Droughts were of little concern in our age – at least, until now. Findings of an African – Asian Megadrought that happened 16,000 years ago, but also the resurface of old drought stones in Europe, warns us that dire times are coming. Fast.



On February 25, 2011, researchers led by Curt Sager (Paul Smith’s College in New York and the University of Maine, Orono), published in the Science journal, some astounding facts about past changes in the ocean, at the of the last ice age. By looking at climate records and samples of ancient sediments taken from Lake Victoria and Lake Tanganyika in Tanzania, researchers estimated the timing of a megadrought to the peak of a 3,000-year period. At that time, melting icebergs surged into the North Atlantic.

The megadrought that hit the Earth about 16,000 years ago was one of the most intense and far-reaching dry periods in the history of modern humans. The drought affected almost all of southern Asia and most of the African continent. So, the world’s largest tropical lake and the source of the Nile – Lake Victoria in Africa – dried out. The same happened to Lake Tana (Ethiopia) and Lake Van (Turkey).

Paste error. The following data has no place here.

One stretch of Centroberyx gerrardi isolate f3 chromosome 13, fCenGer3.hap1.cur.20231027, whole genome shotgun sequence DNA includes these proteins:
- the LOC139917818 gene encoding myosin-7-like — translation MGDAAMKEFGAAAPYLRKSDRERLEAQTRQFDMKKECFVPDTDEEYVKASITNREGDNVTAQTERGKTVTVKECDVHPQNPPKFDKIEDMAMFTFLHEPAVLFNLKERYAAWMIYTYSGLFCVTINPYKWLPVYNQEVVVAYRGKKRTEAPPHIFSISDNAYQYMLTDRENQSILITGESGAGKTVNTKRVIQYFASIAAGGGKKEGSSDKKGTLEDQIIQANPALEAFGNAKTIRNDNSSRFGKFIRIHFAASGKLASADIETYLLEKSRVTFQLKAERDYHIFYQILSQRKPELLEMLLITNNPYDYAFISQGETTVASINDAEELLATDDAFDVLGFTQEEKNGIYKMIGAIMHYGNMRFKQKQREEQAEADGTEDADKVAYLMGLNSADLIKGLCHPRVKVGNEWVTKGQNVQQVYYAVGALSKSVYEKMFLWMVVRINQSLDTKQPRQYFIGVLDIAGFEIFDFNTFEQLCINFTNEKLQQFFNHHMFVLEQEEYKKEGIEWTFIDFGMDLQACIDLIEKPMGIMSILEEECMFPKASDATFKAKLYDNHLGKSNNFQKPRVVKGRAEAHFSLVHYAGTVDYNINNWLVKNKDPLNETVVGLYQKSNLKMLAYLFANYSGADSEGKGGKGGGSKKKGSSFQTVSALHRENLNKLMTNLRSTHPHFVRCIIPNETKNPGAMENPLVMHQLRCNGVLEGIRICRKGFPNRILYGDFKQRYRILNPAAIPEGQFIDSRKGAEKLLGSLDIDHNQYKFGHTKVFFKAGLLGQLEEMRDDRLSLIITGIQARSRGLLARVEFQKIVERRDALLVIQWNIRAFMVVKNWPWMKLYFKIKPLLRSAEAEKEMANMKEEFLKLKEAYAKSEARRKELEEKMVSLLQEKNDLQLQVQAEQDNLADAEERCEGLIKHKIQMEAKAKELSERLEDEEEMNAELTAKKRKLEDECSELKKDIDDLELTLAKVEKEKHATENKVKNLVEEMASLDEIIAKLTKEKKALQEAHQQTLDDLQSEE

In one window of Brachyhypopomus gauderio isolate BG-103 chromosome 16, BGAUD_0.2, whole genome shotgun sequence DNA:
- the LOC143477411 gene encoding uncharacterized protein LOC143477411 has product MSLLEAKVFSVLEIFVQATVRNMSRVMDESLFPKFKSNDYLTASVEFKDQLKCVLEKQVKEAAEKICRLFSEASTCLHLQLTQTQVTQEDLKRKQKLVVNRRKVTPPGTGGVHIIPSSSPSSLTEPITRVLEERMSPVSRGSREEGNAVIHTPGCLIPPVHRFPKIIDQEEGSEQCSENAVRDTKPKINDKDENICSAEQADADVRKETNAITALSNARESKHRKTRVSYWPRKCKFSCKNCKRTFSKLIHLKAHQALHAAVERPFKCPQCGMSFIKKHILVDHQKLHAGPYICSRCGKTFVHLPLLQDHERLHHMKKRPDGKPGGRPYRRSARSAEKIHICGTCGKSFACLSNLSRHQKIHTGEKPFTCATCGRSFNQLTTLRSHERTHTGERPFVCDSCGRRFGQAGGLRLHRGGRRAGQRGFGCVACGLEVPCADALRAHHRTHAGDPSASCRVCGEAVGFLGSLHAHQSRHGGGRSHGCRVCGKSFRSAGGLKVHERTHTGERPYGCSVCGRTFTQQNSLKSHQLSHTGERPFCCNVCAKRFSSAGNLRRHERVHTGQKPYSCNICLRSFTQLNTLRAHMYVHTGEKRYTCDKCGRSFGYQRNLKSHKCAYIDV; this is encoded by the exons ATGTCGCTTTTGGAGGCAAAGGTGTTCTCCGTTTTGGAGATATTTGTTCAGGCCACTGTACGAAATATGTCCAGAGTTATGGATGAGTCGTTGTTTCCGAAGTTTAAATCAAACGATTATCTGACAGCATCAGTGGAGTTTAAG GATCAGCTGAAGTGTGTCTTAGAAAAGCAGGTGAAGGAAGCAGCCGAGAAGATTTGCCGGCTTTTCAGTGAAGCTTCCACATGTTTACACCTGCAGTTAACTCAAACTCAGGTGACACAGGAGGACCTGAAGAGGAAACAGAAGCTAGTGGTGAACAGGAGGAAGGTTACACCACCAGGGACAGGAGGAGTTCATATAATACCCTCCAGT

But, could it happen again?


On August 27, 2017, stones bearing ominous messages have resurfaced in the Elbe River, in Central Europe – running from the Czech Republic into Germany. Over the past centuries, Europeans marked low water levels during droughts by carving lines and dates into boulders along the river.

The point being, was that if water levels dipped low enough to reveal such an old carving, it would be a sign to locals that dry, harsh times were coming. More than twelve of the drought stones have appeared in the Elbe in 2017. And indeed, it was a drought record-setting year in Europe. And the stones are not wrong!

The oldest stone carving to emerge was carved in 1616 and is considered the oldest hydrologic landmark in Central Europe, according to the AP. It “bears a chiseled inscription in German,” the AP reported, “that says, ‘when you see me, cry.'”


Northern Europe’s current drought brought with it peak temperatures and more wildfires than ever. Also, local food production is highly threated. In the Netherlands, Sweden and Germany AFP reported, grain harvest went down between 30 and 60 percent, Agence France-Presse wrote in an article.

“Our cows have been living off hay cut in June, there isn’t any grass,” said Jean-Guillaume Hannequin, a farmer in eastern France.

In Germany, one of 25 farms was at risk of going out of business, while Sweden was burned by wildfires and the Netherlands had a deficit of fodder of 40 to 60 percent. In Britain, the numbers of slaughtered cattle jumped by 18 percent in July 2017, according to the AHDB.

“We are afraid they’ll turn the drought into a bonanza by buying our animals at even lower prices when we already have difficulty surviving,” a livestock farmer said.

“There are going to be a massive number of farms abandoned,” Hannequin warned.

Climate change will make droughts even harsher in Europe and research tells us that they will be more frequent around the world. So, no water. No livestock. No cattle. No production. And consequences are still hard to fathom…

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